How COVID loneliness is different from non-COVID loneliness and how to work wisely with it.

Loneliness is different from solitude. Solitude is something chosen while loneliness often feels foisted on you. The Covid pandemic has generated both solitude and loneliness for millions of people.

How is Covid loneliness different from non-Covid loneliness? 

If you’re an introvert, the social limitations Covid have imposed on your life might actually feel like a gift. A cosmic permission slip to engage less, as there are fewer social events to attend or decline. On the other hand, if you’re more extroverted, the same social limitations can feel like an emotional straight jacket.

Introverts, who traditionally re-energize alone, are not hermits. They still enjoy social contact, just less of it. So, whether you’re an introvert or an extrovert, the social restrictions of Covid have had an effect on you.

If you’re an introvert and appreciate not having to say no to social invitations you can still feel somewhat bereft about the ones you would have liked to attend. In some ways, introverts have it even harder as their social circle is usually smaller and there are even fewer people with whom they want to interact. Extroverts typically have a wider circle and more people they can see, even with social distancing.

Monks and nuns who live in separate communities might actually have it the easiest. They are used to solitude, a certain amount of silence, and community. They know how to find refuge in prayer, contemplation and meditation. There’s a lesson in that. This could be a great time to enjoy the 55,000 free meditations on the Insight Timer app. See my curated list of some of my favorite teachers here:

It’s also a good opportunity to study anything you’ve been interested in but put on the back burner for lack of time. Of course, I’m not suggesting that for people who are trying to entertain their children, monitor homework, homeschool, or anyone whose schedule is more than full. While they may miss certain social activities, they are probably not feeling particularly lonely.

Almost everyone I talk to is suddenly cleaning out their closets, attics and garages—-when they’re not vacuuming and dusting. But there’s only so much you can do to keep the loneliness at bay. When you feel sad and alone, you can scratch that itch by calling somebody, doing an extra errand, or anything that puts you near other humans; or, you can take the Buddhist approach and explore how loneliness really feels.

If that inner journey appeals to you, or you’re simply curious about it, try sitting down somewhere comfortable. Watch your thoughts. Notice them, name them. Just noticing and naming your thoughts activates your prefrontal cortex and calms your nervous system, so whatever loneliness you might feel will be less (complicated) by anxiety, anger, or something else emotionally challenging.

Notice your breath. Where do you feel it? Is it warm? Cool? Deep? Shallow?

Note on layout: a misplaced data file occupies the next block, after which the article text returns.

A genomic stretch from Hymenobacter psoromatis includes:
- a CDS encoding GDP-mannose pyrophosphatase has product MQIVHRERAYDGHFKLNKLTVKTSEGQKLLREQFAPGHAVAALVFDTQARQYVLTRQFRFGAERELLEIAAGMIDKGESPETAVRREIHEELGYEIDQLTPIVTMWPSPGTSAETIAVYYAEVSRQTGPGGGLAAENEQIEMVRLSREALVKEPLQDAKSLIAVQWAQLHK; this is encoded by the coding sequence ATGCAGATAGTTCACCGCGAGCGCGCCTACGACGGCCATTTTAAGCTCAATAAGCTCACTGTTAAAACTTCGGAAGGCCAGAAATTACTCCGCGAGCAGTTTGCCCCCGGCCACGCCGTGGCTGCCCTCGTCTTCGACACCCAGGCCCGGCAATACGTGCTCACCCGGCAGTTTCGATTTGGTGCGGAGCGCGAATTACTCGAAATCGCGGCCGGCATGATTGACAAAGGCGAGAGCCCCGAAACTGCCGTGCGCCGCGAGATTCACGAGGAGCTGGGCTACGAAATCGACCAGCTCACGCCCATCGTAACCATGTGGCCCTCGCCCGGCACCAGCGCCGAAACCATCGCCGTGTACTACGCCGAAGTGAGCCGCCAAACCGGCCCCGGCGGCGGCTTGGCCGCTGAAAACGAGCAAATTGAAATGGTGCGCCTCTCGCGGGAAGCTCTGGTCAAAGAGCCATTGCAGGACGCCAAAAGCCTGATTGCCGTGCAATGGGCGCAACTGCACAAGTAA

Feel your body, whether you’re sitting or lying down. Feel it touch whatever surface supports it. 

Do a body scan. Starting at the crown of your head work your way slowly down through your whole body noticing how each area feels.

It’s truly amazing how sitting with an uncomfortable, or even disturbing, feeling can help it lessen or disappear.

Fighting feelings creates misery. Accepting even the most unpleasant thoughts, sensations and emotions is the path to freedom.

Loneliness is only bad if you tell yourself it is. You could choose to cultivate curiosity and try one of the above suggestions. Most of us have never gone through anything like this before and might find aspects of it intriguing.  To get you started, try asking yourself:

How have I coped and adapted? What have I learned? 

Even more amazingly, how have I benefited? 

How has this helped change the way I look at relationships, work, leisure time, sleep, nature, even my own breath?

Has it changed what’s important to you?

This could be an interesting time to keep an audio or written journal.

If you’re curious about audio journaling, a method I adore, check out this piece:

You have probably experienced loneliness before. With or without Covid, it’s likely you will experience it again. Finding out what supports you during lonely times makes them less daunting. 

Most importantly, we can all stand what we don’t like. (See this for more on sitting with discomfort:

Deciding to accept some lonely feelings during Covid only makes it easier when they inevitably show up.

As with anything difficult in life, practicing self compassion can soften the blow. (There’s a wonderful Ted talk by Kristen Neff on YouTube explaining how to talk to yourself compassionately.)

Kindness towards yourself is the balm for which your spirit yearns. Patience as you navigate this unfamiliar terrain, as well as allowing yourself to feel all your feelings and think all your thoughts, no matter what they are, helps immeasurably.

Treat yourself as lovingly as possible and remind yourself: 

I can stand what I don’t like.

The fact that I am still here proves I’m resilient.

Sometimes my only job is to take the next breath.

Copyright Nicole S. Urdang

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Nicole Urdang

Nicole S. Urdang, M.S., NCC, DHM is a Holistic Psychotherapist in Buffalo, NY. She holds a New York state license in mental health counseling and a doctorate in homeopathic medicine from the British Institute of Homeopathy.